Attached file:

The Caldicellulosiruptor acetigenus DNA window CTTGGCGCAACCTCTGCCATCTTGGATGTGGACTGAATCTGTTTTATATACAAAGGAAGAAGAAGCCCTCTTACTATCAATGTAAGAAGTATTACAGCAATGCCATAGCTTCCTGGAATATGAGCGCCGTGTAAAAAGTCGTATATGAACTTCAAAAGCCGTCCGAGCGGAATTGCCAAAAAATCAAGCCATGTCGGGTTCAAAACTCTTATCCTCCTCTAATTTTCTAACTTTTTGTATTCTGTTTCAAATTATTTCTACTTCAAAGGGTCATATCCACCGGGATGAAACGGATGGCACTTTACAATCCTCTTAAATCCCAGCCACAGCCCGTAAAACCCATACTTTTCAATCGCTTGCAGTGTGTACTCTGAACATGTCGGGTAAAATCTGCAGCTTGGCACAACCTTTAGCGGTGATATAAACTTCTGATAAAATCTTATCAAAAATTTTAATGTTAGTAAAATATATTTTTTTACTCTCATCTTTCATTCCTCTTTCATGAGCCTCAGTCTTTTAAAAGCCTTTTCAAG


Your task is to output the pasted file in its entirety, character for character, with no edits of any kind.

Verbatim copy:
The Caldicellulosiruptor acetigenus DNA window CTTGGCGCAACCTCTGCCATCTTGGATGTGGACTGAATCTGTTTTATATACAAAGGAAGAAGAAGCCCTCTTACTATCAATGTAAGAAGTATTACAGCAATGCCATAGCTTCCTGGAATATGAGCGCCGTGTAAAAAGTCGTATATGAACTTCAAAAGCCGTCCGAGCGGAATTGCCAAAAAATCAAGCCATGTCGGGTTCAAAACTCTTATCCTCCTCTAATTTTCTAACTTTTTGTATTCTGTTTCAAATTATTTCTACTTCAAAGGGTCATATCCACCGGGATGAAACGGATGGCACTTTACAATCCTCTTAAATCCCAGCCACAGCCCGTAAAACCCATACTTTTCAATCGCTTGCAGTGTGTACTCTGAACATGTCGGGTAAAATCTGCAGCTTGGCACAACCTTTAGCGGTGATATAAACTTCTGATAAAATCTTATCAAAAATTTTAATGTTAGTAAAATATATTTTTTTACTCTCATCTTTCATTCCTCTTTCATGAGCCTCAGTCTTTTAAAAGCCTTTTCAAG